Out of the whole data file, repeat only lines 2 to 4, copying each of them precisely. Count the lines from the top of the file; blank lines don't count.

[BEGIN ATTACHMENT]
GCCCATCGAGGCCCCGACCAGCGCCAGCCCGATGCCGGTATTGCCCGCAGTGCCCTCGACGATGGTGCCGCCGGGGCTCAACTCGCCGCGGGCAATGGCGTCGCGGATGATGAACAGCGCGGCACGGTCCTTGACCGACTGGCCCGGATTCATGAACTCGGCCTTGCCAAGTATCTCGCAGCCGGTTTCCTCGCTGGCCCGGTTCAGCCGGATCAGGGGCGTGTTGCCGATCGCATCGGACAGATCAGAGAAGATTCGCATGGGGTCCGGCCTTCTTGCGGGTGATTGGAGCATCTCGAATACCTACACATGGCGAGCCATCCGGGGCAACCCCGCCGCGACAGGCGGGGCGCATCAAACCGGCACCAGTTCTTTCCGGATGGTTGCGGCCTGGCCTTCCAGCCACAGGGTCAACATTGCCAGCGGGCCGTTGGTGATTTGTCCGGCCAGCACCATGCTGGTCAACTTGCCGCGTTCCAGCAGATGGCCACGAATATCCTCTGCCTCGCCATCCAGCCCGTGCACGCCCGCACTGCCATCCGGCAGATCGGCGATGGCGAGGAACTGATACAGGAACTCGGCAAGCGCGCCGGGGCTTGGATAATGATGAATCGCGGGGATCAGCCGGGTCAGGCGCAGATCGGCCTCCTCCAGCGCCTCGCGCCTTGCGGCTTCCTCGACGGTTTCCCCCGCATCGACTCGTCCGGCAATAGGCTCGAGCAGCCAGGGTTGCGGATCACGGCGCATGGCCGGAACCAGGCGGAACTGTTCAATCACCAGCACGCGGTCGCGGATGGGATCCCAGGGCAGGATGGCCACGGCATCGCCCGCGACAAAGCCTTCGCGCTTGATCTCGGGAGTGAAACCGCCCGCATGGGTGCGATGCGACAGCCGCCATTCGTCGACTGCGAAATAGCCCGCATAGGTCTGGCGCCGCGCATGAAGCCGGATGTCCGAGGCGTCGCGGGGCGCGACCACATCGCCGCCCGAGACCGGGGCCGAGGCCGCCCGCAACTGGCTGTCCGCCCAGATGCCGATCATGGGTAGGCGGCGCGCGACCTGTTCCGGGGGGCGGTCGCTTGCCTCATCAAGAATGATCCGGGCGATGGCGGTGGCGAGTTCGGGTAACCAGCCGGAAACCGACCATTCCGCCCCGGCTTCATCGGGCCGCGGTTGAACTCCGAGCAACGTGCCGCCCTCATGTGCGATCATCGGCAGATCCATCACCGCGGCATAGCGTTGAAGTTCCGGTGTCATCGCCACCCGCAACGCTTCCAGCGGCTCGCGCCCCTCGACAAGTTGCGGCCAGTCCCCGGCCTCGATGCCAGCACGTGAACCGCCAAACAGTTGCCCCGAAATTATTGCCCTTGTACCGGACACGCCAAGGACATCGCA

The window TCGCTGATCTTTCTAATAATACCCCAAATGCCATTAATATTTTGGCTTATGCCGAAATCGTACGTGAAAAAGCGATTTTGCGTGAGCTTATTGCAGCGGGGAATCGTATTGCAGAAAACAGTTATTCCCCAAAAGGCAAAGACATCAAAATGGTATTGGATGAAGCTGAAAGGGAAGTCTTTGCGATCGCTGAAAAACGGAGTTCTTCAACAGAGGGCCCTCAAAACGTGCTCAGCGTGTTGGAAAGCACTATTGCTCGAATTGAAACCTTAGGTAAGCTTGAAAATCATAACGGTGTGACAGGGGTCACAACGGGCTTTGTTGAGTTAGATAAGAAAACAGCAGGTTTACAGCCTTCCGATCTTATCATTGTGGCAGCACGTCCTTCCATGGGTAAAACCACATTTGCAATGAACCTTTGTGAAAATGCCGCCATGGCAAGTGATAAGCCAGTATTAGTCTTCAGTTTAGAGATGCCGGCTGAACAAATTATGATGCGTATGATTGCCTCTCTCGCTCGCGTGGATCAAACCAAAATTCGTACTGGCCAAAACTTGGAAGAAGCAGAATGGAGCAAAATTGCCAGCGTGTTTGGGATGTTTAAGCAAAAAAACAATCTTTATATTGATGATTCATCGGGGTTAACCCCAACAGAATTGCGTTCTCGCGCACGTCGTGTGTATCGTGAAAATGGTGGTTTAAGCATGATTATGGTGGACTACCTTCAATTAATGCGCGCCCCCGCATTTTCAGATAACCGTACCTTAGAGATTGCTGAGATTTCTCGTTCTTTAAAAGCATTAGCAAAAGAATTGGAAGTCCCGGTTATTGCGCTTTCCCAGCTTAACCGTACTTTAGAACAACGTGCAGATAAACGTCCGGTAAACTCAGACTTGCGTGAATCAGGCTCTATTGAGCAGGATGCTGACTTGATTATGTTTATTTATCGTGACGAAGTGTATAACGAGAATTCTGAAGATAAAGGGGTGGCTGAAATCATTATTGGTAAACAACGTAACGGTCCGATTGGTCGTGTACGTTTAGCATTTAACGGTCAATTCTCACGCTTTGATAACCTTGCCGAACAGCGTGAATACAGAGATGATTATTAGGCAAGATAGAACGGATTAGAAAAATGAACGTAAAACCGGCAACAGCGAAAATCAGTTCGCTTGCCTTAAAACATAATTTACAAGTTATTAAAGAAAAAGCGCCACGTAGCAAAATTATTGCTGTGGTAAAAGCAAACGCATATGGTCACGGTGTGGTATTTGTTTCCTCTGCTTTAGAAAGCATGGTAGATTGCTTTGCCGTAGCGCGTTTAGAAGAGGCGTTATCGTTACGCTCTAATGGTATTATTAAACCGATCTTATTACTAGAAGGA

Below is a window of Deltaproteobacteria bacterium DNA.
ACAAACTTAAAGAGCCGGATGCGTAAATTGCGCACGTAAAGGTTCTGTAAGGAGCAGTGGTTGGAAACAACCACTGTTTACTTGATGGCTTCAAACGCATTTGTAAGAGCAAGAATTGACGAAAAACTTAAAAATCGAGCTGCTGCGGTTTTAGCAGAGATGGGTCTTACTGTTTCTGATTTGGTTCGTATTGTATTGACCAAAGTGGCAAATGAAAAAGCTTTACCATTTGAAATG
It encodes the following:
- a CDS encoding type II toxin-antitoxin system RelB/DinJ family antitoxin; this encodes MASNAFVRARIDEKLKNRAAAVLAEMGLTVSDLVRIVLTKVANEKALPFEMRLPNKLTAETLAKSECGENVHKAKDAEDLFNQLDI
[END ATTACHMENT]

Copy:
The window TCGCTGATCTTTCTAATAATACCCCAAATGCCATTAATATTTTGGCTTATGCCGAAATCGTACGTGAAAAAGCGATTTTGCGTGAGCTTATTGCAGCGGGGAATCGTATTGCAGAAAACAGTTATTCCCCAAAAGGCAAAGACATCAAAATGGTATTGGATGAAGCTGAAAGGGAAGTCTTTGCGATCGCTGAAAAACGGAGTTCTTCAACAGAGGGCCCTCAAAACGTGCTCAGCGTGTTGGAAAGCACTATTGCTCGAATTGAAACCTTAGGTAAGCTTGAAAATCATAACGGTGTGACAGGGGTCACAACGGGCTTTGTTGAGTTAGATAAGAAAACAGCAGGTTTACAGCCTTCCGATCTTATCATTGTGGCAGCACGTCCTTCCATGGGTAAAACCACATTTGCAATGAACCTTTGTGAAAATGCCGCCATGGCAAGTGATAAGCCAGTATTAGTCTTCAGTTTAGAGATGCCGGCTGAACAAATTATGATGCGTATGATTGCCTCTCTCGCTCGCGTGGATCAAACCAAAATTCGTACTGGCCAAAACTTGGAAGAAGCAGAATGGAGCAAAATTGCCAGCGTGTTTGGGATGTTTAAGCAAAAAAACAATCTTTATATTGATGATTCATCGGGGTTAACCCCAACAGAATTGCGTTCTCGCGCACGTCGTGTGTATCGTGAAAATGGTGGTTTAAGCATGATTATGGTGGACTACCTTCAATTAATGCGCGCCCCCGCATTTTCAGATAACCGTACCTTAGAGATTGCTGAGATTTCTCGTTCTTTAAAAGCATTAGCAAAAGAATTGGAAGTCCCGGTTATTGCGCTTTCCCAGCTTAACCGTACTTTAGAACAACGTGCAGATAAACGTCCGGTAAACTCAGACTTGCGTGAATCAGGCTCTATTGAGCAGGATGCTGACTTGATTATGTTTATTTATCGTGACGAAGTGTATAACGAGAATTCTGAAGATAAAGGGGTGGCTGAAATCATTATTGGTAAACAACGTAACGGTCCGATTGGTCGTGTACGTTTAGCATTTAACGGTCAATTCTCACGCTTTGATAACCTTGCCGAACAGCGTGAATACAGAGATGATTATTAGGCAAGATAGAACGGATTAGAAAAATGAACGTAAAACCGGCAACAGCGAAAATCAGTTCGCTTGCCTTAAAACATAATTTACAAGTTATTAAAGAAAAAGCGCCACGTAGCAAAATTATTGCTGTGGTAAAAGCAAACGCATATGGTCACGGTGTGGTATTTGTTTCCTCTGCTTTAGAAAGCATGGTAGATTGCTTTGCCGTAGCGCGTTTAGAAGAGGCGTTATCGTTACGCTCTAATGGTATTATTAAACCGATCTTATTACTAGAAGGA

Below is a window of Deltaproteobacteria bacterium DNA.
ACAAACTTAAAGAGCCGGATGCGTAAATTGCGCACGTAAAGGTTCTGTAAGGAGCAGTGGTTGGAAACAACCACTGTTTACTTGATGGCTTCAAACGCATTTGTAAGAGCAAGAATTGACGAAAAACTTAAAAATCGAGCTGCTGCGGTTTTAGCAGAGATGGGTCTTACTGTTTCTGATTTGGTTCGTATTGTATTGACCAAAGTGGCAAATGAAAAAGCTTTACCATTTGAAATG